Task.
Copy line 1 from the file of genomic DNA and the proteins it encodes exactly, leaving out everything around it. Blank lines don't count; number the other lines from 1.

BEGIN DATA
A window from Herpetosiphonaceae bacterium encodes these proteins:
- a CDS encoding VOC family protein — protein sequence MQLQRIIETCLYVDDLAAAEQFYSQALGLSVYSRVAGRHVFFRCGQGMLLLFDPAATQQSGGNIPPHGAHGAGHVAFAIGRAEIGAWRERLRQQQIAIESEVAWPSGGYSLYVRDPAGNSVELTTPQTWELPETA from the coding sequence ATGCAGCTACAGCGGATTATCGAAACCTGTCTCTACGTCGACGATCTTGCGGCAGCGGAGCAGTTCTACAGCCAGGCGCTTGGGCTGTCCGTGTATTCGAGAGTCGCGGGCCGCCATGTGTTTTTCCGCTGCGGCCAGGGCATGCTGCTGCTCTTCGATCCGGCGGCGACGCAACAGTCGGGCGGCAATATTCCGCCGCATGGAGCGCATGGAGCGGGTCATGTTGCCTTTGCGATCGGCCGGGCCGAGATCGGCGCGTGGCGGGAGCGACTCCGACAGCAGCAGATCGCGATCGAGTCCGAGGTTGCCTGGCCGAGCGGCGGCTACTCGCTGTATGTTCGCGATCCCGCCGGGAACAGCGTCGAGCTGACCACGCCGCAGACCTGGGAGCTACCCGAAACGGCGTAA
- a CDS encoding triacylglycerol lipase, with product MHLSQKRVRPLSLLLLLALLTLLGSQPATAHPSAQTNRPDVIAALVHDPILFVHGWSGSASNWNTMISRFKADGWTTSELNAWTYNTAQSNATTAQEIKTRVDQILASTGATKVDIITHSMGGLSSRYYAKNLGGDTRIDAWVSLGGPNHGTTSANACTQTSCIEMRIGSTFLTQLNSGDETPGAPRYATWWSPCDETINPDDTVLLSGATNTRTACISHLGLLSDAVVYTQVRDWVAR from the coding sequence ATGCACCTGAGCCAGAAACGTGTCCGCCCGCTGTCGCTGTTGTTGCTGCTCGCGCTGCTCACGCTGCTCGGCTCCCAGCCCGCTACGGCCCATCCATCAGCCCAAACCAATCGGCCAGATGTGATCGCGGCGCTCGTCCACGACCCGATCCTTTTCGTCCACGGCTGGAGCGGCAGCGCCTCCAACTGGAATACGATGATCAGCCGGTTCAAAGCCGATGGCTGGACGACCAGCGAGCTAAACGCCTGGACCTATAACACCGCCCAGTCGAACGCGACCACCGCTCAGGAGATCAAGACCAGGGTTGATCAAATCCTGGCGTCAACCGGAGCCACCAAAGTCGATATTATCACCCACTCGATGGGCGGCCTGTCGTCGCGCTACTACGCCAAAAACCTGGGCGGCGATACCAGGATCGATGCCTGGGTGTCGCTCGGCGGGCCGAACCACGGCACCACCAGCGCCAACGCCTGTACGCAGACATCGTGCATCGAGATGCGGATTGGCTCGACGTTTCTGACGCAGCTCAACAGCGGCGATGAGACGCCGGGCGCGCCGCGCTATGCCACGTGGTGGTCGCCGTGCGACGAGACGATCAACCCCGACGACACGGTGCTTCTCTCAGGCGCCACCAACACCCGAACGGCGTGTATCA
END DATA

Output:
A window from Herpetosiphonaceae bacterium encodes these proteins: